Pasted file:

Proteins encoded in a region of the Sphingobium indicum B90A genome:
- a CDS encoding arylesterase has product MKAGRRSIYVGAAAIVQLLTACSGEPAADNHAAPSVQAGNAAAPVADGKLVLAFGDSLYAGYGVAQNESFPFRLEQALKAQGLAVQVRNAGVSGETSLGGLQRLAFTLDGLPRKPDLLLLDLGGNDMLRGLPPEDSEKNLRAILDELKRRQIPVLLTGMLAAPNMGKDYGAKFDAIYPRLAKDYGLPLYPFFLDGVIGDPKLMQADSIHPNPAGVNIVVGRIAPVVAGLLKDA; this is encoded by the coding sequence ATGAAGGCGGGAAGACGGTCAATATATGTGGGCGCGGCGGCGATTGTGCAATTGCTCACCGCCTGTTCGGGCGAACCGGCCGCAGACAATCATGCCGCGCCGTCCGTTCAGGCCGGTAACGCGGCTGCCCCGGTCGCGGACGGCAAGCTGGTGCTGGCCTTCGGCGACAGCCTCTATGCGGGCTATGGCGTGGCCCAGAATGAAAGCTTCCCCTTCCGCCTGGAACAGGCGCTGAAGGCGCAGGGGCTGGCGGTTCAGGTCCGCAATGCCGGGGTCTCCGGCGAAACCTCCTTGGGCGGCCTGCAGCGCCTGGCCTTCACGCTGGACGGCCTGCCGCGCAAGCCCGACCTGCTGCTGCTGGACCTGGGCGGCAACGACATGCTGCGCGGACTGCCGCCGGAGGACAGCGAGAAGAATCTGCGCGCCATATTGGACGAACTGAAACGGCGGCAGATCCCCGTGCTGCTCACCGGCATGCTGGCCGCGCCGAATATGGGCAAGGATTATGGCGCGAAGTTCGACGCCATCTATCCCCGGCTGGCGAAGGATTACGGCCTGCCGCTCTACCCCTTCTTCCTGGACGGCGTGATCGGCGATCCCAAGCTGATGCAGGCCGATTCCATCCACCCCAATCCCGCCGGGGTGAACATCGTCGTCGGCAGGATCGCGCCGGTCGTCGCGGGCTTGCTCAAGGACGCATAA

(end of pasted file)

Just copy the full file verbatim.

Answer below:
Proteins encoded in a region of the Sphingobium indicum B90A genome:
- a CDS encoding arylesterase has product MKAGRRSIYVGAAAIVQLLTACSGEPAADNHAAPSVQAGNAAAPVADGKLVLAFGDSLYAGYGVAQNESFPFRLEQALKAQGLAVQVRNAGVSGETSLGGLQRLAFTLDGLPRKPDLLLLDLGGNDMLRGLPPEDSEKNLRAILDELKRRQIPVLLTGMLAAPNMGKDYGAKFDAIYPRLAKDYGLPLYPFFLDGVIGDPKLMQADSIHPNPAGVNIVVGRIAPVVAGLLKDA; this is encoded by the coding sequence ATGAAGGCGGGAAGACGGTCAATATATGTGGGCGCGGCGGCGATTGTGCAATTGCTCACCGCCTGTTCGGGCGAACCGGCCGCAGACAATCATGCCGCGCCGTCCGTTCAGGCCGGTAACGCGGCTGCCCCGGTCGCGGACGGCAAGCTGGTGCTGGCCTTCGGCGACAGCCTCTATGCGGGCTATGGCGTGGCCCAGAATGAAAGCTTCCCCTTCCGCCTGGAACAGGCGCTGAAGGCGCAGGGGCTGGCGGTTCAGGTCCGCAATGCCGGGGTCTCCGGCGAAACCTCCTTGGGCGGCCTGCAGCGCCTGGCCTTCACGCTGGACGGCCTGCCGCGCAAGCCCGACCTGCTGCTGCTGGACCTGGGCGGCAACGACATGCTGCGCGGACTGCCGCCGGAGGACAGCGAGAAGAATCTGCGCGCCATATTGGACGAACTGAAACGGCGGCAGATCCCCGTGCTGCTCACCGGCATGCTGGCCGCGCCGAATATGGGCAAGGATTATGGCGCGAAGTTCGACGCCATCTATCCCCGGCTGGCGAAGGATTACGGCCTGCCGCTCTACCCCTTCTTCCTGGACGGCGTGATCGGCGATCCCAAGCTGATGCAGGCCGATTCCATCCACCCCAATCCCGCCGGGGTGAACATCGTCGTCGGCAGGATCGCGCCGGTCGTCGCGGGCTTGCTCAAGGACGCATAA